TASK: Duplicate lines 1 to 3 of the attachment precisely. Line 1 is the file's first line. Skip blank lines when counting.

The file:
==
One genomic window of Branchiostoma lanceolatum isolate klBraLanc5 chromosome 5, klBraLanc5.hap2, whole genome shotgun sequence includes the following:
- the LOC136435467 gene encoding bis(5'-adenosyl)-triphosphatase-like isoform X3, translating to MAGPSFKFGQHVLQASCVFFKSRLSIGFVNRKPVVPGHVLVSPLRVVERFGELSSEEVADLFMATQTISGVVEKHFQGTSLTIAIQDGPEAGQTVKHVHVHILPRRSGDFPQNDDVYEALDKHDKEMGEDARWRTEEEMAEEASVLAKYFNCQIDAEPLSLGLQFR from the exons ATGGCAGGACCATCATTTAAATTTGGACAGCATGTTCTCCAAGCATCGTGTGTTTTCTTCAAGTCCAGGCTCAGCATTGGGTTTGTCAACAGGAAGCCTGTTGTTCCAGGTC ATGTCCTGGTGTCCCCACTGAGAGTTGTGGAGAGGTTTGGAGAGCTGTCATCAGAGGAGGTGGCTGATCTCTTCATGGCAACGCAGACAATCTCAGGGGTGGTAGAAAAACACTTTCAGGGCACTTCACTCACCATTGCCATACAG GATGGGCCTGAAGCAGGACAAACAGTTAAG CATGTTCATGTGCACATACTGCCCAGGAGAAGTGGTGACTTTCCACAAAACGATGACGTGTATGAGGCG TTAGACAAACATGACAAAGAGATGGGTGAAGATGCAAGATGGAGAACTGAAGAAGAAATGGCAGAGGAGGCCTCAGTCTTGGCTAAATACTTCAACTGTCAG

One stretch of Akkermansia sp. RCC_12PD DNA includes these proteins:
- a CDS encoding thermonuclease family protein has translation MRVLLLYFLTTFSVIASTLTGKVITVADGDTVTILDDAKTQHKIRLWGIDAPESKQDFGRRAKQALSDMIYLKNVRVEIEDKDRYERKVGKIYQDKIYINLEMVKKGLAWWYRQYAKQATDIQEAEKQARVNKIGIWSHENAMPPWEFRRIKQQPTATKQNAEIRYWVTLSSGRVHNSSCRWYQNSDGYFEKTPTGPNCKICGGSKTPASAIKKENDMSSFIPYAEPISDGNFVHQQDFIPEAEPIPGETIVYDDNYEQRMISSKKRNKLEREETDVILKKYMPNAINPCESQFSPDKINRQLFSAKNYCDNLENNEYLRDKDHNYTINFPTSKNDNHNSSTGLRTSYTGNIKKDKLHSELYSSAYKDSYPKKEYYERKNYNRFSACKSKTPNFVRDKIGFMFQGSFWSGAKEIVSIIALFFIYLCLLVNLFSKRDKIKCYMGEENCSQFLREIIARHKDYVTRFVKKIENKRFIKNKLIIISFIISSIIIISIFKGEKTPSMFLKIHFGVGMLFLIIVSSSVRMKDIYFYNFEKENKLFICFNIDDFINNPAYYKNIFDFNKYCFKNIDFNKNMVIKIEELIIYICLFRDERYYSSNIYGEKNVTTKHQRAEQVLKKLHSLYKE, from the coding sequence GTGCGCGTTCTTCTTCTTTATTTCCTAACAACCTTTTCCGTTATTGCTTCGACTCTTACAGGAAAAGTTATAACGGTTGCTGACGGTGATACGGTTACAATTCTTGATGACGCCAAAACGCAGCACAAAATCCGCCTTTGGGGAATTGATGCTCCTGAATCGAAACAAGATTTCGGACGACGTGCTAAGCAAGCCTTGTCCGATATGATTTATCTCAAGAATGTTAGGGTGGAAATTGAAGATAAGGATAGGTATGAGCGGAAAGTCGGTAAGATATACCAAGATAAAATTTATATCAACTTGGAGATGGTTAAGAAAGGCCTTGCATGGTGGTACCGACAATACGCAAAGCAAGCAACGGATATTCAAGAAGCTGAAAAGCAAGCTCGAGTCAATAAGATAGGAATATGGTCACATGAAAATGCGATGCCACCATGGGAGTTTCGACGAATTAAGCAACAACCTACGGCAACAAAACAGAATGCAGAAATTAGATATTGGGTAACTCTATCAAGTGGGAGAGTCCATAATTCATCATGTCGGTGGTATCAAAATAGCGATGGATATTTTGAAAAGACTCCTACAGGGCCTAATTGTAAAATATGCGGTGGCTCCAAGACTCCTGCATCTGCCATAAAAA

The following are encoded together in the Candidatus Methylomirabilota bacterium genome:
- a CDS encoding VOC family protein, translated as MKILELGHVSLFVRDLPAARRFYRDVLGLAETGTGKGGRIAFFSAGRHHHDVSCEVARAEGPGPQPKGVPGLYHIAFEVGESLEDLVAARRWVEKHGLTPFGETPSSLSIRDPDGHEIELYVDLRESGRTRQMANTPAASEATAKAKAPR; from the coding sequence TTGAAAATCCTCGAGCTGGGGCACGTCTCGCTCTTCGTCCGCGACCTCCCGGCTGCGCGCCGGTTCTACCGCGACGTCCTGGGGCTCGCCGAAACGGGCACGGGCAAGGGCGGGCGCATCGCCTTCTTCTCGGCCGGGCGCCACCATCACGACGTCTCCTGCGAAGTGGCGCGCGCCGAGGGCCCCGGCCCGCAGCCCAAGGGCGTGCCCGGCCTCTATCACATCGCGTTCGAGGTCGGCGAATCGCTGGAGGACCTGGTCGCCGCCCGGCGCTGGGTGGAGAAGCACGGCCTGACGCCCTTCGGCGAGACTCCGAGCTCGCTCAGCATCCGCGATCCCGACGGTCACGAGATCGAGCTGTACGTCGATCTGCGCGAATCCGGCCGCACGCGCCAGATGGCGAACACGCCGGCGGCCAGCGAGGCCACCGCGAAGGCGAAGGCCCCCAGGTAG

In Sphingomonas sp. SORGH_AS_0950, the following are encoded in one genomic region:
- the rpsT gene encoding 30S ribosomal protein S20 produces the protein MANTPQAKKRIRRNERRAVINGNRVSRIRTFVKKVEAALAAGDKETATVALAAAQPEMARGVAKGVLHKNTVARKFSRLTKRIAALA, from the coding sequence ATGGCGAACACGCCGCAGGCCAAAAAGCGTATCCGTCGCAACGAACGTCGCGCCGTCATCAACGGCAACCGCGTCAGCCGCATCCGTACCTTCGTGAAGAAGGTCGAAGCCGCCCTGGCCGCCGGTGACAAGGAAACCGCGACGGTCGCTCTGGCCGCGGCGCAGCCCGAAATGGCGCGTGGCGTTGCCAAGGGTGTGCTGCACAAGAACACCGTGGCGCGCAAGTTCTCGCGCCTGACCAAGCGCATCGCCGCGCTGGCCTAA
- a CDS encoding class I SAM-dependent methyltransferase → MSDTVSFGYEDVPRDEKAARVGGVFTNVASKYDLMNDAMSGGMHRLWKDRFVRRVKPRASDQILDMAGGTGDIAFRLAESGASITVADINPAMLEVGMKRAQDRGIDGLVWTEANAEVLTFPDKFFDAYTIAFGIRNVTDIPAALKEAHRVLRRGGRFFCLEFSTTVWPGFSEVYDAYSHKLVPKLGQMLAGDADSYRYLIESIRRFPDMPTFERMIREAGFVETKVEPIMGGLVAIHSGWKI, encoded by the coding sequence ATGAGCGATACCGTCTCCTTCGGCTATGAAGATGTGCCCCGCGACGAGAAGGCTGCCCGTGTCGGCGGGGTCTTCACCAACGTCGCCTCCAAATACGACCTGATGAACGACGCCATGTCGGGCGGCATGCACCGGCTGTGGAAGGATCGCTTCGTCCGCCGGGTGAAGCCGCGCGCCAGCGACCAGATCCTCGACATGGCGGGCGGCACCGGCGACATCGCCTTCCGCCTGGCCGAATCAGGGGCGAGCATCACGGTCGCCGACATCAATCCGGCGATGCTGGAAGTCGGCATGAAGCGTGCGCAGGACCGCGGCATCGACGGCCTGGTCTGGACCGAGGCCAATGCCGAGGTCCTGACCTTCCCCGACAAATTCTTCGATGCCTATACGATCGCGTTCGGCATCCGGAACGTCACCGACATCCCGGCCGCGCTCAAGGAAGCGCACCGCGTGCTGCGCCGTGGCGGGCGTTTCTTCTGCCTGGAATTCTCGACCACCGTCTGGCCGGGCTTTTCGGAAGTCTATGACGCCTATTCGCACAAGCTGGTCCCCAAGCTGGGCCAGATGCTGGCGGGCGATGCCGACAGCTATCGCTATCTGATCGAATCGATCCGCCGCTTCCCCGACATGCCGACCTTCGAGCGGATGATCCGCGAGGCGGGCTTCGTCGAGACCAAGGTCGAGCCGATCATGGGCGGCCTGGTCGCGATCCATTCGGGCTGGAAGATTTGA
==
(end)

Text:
One genomic window of Branchiostoma lanceolatum isolate klBraLanc5 chromosome 5, klBraLanc5.hap2, whole genome shotgun sequence includes the following:
- the LOC136435467 gene encoding bis(5'-adenosyl)-triphosphatase-like isoform X3, translating to MAGPSFKFGQHVLQASCVFFKSRLSIGFVNRKPVVPGHVLVSPLRVVERFGELSSEEVADLFMATQTISGVVEKHFQGTSLTIAIQDGPEAGQTVKHVHVHILPRRSGDFPQNDDVYEALDKHDKEMGEDARWRTEEEMAEEASVLAKYFNCQIDAEPLSLGLQFR from the exons ATGGCAGGACCATCATTTAAATTTGGACAGCATGTTCTCCAAGCATCGTGTGTTTTCTTCAAGTCCAGGCTCAGCATTGGGTTTGTCAACAGGAAGCCTGTTGTTCCAGGTC ATGTCCTGGTGTCCCCACTGAGAGTTGTGGAGAGGTTTGGAGAGCTGTCATCAGAGGAGGTGGCTGATCTCTTCATGGCAACGCAGACAATCTCAGGGGTGGTAGAAAAACACTTTCAGGGCACTTCACTCACCATTGCCATACAG GATGGGCCTGAAGCAGGACAAACAGTTAAG CATGTTCATGTGCACATACTGCCCAGGAGAAGTGGTGACTTTCCACAAAACGATGACGTGTATGAGGCG TTAGACAAACATGACAAAGAGATGGGTGAAGATGCAAGATGGAGAACTGAAGAAGAAATGGCAGAGGAGGCCTCAGTCTTGGCTAAATACTTCAACTGTCAG

One stretch of Akkermansia sp. RCC_12PD DNA includes these proteins: